Impeachment Battle to Turn for First Time on a President’s Ties to a Foreign Country

“There was a concern, even a paranoia, about foreign intervention, about people who don’t have the interests of a new country being taken advantage of by an old power,” said Corey Brettschneider, a political-science professor and constitutional scholar at Brown University and author of “The Oath and the Office.”

The framers expressed this explicitly by inserting what is now called the emoluments clause in the Constitution, barring international payments or gifts to a president or other federal elected official: “No person holding any office of profit or trust under them, shall, without the consent of the Congress, accept of any present, emolument, office, or title, of any kind whatever, from any king, prince, or foreign state.”

Once a forgotten element of the Constitution, it has attained new popular recognition in the Trump era as multiple critics of the president wage legal battles arguing that he has violated the emoluments clause through hotels and resorts of his that are patronized by Middle East sheikhs and other foreign potentates.

Indeed, Mr. Trump’s entire presidency has been shadowed by questions of foreign ties. The special counsel, Robert S. Mueller III, concluded his investigation by saying he had not found sufficient evidence to establish a criminal conspiracy between Russia and Mr. Trump’s 2016 presidential campaign, but that was a narrow legal judgment.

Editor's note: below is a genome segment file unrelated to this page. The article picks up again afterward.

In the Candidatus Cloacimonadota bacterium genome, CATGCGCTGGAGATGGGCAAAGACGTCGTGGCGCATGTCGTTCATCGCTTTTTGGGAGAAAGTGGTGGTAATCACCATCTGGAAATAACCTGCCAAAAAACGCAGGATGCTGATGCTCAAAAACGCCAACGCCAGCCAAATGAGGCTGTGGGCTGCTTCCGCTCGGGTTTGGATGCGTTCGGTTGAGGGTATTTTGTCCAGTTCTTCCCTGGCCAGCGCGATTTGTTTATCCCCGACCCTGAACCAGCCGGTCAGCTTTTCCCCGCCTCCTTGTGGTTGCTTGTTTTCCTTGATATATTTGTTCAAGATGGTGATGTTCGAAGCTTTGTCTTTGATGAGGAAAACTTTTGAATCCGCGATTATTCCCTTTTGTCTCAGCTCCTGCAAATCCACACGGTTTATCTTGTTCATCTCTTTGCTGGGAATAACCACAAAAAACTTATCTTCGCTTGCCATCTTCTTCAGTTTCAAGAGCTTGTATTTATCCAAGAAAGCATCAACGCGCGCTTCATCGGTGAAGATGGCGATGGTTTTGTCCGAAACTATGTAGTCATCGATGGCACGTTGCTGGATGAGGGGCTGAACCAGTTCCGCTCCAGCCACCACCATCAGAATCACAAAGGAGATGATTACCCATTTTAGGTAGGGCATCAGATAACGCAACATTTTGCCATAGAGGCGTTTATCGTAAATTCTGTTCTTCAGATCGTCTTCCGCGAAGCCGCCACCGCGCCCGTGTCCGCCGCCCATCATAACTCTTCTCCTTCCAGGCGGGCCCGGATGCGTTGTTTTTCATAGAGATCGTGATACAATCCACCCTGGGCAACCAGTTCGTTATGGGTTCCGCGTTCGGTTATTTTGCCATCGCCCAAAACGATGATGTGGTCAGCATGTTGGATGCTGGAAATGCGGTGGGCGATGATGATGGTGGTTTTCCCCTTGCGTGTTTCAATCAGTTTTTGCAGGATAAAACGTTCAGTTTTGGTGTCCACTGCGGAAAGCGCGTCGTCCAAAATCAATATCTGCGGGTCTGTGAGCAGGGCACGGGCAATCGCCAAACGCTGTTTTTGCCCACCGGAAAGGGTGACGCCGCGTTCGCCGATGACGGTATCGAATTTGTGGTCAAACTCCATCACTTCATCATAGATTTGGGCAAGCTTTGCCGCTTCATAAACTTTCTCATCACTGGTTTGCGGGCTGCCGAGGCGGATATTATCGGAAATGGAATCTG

While the president has sought to interpret that report to mean that Russia’s ties to the campaign were a “hoax” made up by his opponents, in fact Mr. Mueller’s investigation documented extensive contacts between Mr. Trump’s associates and Russian figures.

It concluded that the Kremlin sought specifically to help Mr. Trump get elected, and Mr. Mueller said Mr. Trump’s campaign welcomed Russia’s help. Mr. Trump at one point even publicly called on Russia to find Hillary Clinton’s missing emails, and within hours Russian agents sought to do just that by trying to break into her computer servers.

In the end, House Democrats shied away from trying to impeach Mr. Trump on those grounds since Mr. Mueller said he could not establish a criminal conspiracy. But it set the stage for the current impeachment battle.